By Steven Oberbeck
Stating it is time for Utah's silent majority to be heard, a group of Utah business leaders has organized to urge the Legislature to hold off on enacting what they term "onerous and burdensome" immigration laws.
The newly organized Immigration Policy Coalition, formed by organizations that include the Salt Lake Chamber of Commerce, the Utah Manufacturers Association and the Utah Farm Bureau, wants legislators to step back, consider their efforts' negative effects on business and instead study immigration issues with an eye toward ensuring the availability of legal immigrant labor.
Although that rationale prompted a legislator who is pushing for immigration law reform to say the time is past to expect federal help, the coalition continues to believe that "immigration primarily is a federal issue."
"And we need to encourage them to act," Lane Beattie, president of the Salt Lake Chamber, said at a news conference Tuesday staged in the rotunda of the Utah Capitol. Utah "needs to act only in those areas where we can move forward" on a state level.
Beattie said a new array of different state laws would only add to the confusion and uncertainty that businesses already are facing, especially those operating in several different states. "We need to step back and make sure any laws that are enacted won't hurt Utah's businesses and the state's economy."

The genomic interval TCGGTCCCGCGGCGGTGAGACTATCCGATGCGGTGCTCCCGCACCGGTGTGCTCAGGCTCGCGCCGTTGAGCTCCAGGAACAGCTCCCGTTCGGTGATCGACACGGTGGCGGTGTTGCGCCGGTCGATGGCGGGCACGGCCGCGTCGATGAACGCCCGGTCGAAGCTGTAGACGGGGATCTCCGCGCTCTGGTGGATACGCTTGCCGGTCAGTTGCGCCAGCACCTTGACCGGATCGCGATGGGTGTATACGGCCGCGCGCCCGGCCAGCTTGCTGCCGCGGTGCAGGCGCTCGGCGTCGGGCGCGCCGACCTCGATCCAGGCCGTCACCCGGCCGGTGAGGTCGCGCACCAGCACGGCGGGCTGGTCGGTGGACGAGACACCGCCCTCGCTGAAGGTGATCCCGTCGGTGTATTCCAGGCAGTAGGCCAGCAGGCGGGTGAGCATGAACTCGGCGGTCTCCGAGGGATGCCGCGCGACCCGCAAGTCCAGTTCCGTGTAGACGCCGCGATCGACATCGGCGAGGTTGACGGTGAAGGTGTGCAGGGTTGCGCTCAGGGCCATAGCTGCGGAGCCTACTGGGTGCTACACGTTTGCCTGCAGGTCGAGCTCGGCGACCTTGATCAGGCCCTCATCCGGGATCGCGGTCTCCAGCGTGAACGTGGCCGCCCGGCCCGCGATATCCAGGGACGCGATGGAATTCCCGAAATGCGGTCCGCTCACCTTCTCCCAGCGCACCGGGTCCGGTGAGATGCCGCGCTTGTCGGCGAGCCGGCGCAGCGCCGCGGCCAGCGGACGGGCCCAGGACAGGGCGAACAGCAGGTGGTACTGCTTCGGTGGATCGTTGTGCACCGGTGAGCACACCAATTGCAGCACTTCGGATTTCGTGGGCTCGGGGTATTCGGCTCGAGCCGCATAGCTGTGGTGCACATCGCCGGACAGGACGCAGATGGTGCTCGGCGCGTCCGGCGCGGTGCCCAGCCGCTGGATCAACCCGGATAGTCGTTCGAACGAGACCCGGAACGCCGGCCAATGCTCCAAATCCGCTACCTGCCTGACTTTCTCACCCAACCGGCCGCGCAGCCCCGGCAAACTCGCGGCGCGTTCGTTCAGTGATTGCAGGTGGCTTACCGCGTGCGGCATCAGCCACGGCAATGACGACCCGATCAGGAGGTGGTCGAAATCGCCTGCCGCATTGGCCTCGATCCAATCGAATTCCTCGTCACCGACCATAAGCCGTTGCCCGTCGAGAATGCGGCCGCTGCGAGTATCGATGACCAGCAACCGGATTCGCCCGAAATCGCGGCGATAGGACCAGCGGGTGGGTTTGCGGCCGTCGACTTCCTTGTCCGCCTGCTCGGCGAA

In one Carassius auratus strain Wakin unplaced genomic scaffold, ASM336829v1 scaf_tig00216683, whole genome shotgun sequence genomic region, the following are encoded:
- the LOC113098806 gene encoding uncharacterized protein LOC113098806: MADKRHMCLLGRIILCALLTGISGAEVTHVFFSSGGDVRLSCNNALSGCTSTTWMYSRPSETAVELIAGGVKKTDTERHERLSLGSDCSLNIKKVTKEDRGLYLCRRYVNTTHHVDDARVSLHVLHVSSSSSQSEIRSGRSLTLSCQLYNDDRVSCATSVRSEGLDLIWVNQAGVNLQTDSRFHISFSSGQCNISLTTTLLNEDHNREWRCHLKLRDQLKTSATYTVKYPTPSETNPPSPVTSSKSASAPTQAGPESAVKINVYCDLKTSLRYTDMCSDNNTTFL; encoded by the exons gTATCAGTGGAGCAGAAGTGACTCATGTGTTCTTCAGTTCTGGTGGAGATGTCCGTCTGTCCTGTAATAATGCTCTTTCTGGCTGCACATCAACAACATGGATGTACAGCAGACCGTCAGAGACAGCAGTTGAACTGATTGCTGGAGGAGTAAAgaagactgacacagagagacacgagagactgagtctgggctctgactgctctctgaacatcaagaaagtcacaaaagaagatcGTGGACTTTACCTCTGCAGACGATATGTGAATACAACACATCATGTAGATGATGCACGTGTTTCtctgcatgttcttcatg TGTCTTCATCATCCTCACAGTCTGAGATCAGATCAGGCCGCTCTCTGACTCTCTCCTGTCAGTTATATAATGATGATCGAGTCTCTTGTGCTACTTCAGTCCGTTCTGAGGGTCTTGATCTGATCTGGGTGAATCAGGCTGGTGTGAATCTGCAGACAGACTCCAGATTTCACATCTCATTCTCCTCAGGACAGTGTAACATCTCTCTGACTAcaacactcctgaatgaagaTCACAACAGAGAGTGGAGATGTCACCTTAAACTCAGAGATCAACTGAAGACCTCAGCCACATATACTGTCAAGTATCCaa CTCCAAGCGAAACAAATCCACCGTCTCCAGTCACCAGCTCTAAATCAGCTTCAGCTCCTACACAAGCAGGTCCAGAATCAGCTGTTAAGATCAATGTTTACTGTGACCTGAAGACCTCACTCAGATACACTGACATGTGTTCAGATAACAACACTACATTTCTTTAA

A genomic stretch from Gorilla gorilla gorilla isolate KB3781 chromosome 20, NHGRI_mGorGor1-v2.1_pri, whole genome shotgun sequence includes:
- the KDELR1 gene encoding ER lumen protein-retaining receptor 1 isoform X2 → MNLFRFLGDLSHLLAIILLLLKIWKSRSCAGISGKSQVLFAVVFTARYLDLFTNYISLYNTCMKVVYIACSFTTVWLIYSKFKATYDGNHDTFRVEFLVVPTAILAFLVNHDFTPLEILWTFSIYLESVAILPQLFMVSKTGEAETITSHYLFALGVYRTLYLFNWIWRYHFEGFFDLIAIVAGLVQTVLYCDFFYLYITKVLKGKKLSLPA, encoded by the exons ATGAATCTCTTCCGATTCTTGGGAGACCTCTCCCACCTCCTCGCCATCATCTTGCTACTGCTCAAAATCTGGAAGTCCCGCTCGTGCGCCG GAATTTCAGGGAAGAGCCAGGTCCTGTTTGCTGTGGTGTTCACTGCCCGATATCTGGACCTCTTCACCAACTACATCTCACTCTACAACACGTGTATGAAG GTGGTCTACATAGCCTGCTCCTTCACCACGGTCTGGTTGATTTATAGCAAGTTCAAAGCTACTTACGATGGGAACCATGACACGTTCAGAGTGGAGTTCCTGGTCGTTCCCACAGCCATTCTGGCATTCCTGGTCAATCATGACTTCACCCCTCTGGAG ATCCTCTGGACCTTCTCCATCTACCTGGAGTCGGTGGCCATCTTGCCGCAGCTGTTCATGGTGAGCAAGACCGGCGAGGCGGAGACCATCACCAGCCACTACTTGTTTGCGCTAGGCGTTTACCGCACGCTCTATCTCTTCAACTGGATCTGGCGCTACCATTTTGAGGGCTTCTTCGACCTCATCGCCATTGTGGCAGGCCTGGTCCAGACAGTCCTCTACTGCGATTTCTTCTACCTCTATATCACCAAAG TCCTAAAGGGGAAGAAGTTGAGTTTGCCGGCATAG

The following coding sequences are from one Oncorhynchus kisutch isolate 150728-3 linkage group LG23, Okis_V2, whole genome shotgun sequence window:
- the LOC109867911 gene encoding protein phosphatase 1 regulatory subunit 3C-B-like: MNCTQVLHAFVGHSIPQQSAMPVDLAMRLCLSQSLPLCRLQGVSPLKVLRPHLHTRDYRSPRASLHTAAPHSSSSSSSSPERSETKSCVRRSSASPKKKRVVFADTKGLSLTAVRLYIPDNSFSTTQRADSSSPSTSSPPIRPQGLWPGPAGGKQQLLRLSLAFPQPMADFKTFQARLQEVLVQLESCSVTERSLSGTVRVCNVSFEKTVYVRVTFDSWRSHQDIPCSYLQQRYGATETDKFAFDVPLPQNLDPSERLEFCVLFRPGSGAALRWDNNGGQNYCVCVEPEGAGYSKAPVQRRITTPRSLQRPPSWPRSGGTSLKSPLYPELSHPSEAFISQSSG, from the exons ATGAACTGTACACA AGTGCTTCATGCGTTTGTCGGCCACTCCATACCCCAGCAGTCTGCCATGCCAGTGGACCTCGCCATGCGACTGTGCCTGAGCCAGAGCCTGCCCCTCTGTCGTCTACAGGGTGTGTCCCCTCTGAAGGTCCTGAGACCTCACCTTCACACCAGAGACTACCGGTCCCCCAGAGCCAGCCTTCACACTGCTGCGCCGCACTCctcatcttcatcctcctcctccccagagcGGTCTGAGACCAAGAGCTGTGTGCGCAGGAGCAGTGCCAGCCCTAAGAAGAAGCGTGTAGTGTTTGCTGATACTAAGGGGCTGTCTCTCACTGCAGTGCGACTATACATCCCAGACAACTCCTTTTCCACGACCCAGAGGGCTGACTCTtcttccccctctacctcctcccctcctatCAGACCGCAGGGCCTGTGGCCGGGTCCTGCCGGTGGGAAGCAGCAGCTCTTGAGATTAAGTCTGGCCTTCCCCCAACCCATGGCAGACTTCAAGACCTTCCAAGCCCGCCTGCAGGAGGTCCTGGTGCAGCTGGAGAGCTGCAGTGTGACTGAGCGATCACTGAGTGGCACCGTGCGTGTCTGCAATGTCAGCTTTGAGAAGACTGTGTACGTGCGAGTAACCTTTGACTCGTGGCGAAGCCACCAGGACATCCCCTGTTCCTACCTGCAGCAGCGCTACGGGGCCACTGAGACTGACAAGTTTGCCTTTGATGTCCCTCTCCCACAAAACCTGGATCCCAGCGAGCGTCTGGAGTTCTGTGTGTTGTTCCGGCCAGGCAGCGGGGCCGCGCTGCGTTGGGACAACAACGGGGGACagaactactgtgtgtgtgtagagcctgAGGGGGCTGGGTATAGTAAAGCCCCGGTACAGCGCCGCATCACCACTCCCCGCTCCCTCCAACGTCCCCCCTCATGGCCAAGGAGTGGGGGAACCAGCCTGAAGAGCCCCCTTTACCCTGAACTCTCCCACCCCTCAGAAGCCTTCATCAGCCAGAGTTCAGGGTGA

With that in mind, the coalition is throwing its support behind Senate Bill 97, which calls for the formation of an Immigration Task Force to convene and study the issue. "Immigration is an extremely complex issue and we need to take a sensible approach," Beattie said.
But Rep. Glenn Donnelson, R-North Ogden, said forming a task force is just a way for legislators to put off dealing with immigration issues.
Donnelson is sponsoring several immigration measures, including one to revoke a 2002 law that allows undocumented immigrants who graduate from Utah high schools to pay in-state tuition at public colleges. He also is sponsoring a bill to repeal a law that allows undocumented immigrants to get a driving-privilege card and obtain insurance.
"We're going to have to do something," Donnelson said. "The federal government isn't moving on the issue and they don't appear to want to do anything."
Donnelson also is sponsoring a bill that would empower Utah law enforcement officers to act as immigration agents on routine traffic stops, although police agencies oppose that measure. And he has introduced another bill to require employers to verify the immigration status of all workers by using a free online federal system.
Yet Tom Bingham, president of the Utah Manufacturers Association, pointed out the federal verification system so far has proved to be inadequate.
"If we can get a system that works - one that grants businesses some kind of immunity if it is used - then you wouldn't have to mandate its use to our members," Bingham said. "Everyone would want to use it."
By stepping back and thoroughly studying the issues before burdensome laws are enacted, Utah can emerge to lead the nation in enacting laws that are both sensible, effective and humane, said Jeff Edwards of the Economic Development Corp. of Utah. "We have an opportunity to do it right and do it well."